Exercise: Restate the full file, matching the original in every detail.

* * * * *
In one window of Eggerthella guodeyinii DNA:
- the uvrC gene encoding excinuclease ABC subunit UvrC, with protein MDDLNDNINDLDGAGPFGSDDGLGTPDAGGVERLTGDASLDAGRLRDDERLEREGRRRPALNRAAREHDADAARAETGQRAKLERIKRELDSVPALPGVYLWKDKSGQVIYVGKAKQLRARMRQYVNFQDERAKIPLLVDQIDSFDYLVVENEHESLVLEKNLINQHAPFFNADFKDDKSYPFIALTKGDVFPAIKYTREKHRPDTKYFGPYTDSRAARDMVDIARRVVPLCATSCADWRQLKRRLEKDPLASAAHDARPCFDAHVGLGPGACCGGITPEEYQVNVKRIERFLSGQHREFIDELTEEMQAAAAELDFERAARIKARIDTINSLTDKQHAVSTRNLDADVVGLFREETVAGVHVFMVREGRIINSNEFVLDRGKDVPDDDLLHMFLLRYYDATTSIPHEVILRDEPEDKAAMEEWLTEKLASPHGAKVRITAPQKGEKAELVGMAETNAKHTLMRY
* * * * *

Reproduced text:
In one window of Eggerthella guodeyinii DNA:
- the uvrC gene encoding excinuclease ABC subunit UvrC, with protein MDDLNDNINDLDGAGPFGSDDGLGTPDAGGVERLTGDASLDAGRLRDDERLEREGRRRPALNRAAREHDADAARAETGQRAKLERIKRELDSVPALPGVYLWKDKSGQVIYVGKAKQLRARMRQYVNFQDERAKIPLLVDQIDSFDYLVVENEHESLVLEKNLINQHAPFFNADFKDDKSYPFIALTKGDVFPAIKYTREKHRPDTKYFGPYTDSRAARDMVDIARRVVPLCATSCADWRQLKRRLEKDPLASAAHDARPCFDAHVGLGPGACCGGITPEEYQVNVKRIERFLSGQHREFIDELTEEMQAAAAELDFERAARIKARIDTINSLTDKQHAVSTRNLDADVVGLFREETVAGVHVFMVREGRIINSNEFVLDRGKDVPDDDLLHMFLLRYYDATTSIPHEVILRDEPEDKAAMEEWLTEKLASPHGAKVRITAPQKGEKAELVGMAETNAKHTLMRY